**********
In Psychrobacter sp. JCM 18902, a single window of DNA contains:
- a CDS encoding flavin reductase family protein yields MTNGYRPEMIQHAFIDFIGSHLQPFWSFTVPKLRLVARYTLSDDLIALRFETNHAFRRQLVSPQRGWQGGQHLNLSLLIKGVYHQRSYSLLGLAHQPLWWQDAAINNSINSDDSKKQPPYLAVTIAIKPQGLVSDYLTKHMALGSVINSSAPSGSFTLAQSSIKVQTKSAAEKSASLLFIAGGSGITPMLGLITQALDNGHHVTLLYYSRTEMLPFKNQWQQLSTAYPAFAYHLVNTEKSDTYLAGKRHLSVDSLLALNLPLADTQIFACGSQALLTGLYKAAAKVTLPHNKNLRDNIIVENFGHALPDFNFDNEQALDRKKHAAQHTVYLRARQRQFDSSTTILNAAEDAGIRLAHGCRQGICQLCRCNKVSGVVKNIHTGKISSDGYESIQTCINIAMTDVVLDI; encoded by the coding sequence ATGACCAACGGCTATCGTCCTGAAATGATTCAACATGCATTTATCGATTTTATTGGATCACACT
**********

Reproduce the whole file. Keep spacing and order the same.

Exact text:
In Psychrobacter sp. JCM 18902, a single window of DNA contains:
- a CDS encoding flavin reductase family protein yields MTNGYRPEMIQHAFIDFIGSHLQPFWSFTVPKLRLVARYTLSDDLIALRFETNHAFRRQLVSPQRGWQGGQHLNLSLLIKGVYHQRSYSLLGLAHQPLWWQDAAINNSINSDDSKKQPPYLAVTIAIKPQGLVSDYLTKHMALGSVINSSAPSGSFTLAQSSIKVQTKSAAEKSASLLFIAGGSGITPMLGLITQALDNGHHVTLLYYSRTEMLPFKNQWQQLSTAYPAFAYHLVNTEKSDTYLAGKRHLSVDSLLALNLPLADTQIFACGSQALLTGLYKAAAKVTLPHNKNLRDNIIVENFGHALPDFNFDNEQALDRKKHAAQHTVYLRARQRQFDSSTTILNAAEDAGIRLAHGCRQGICQLCRCNKVSGVVKNIHTGKISSDGYESIQTCINIAMTDVVLDI; encoded by the coding sequence ATGACCAACGGCTATCGTCCTGAAATGATTCAACATGCATTTATCGATTTTATTGGATCACACT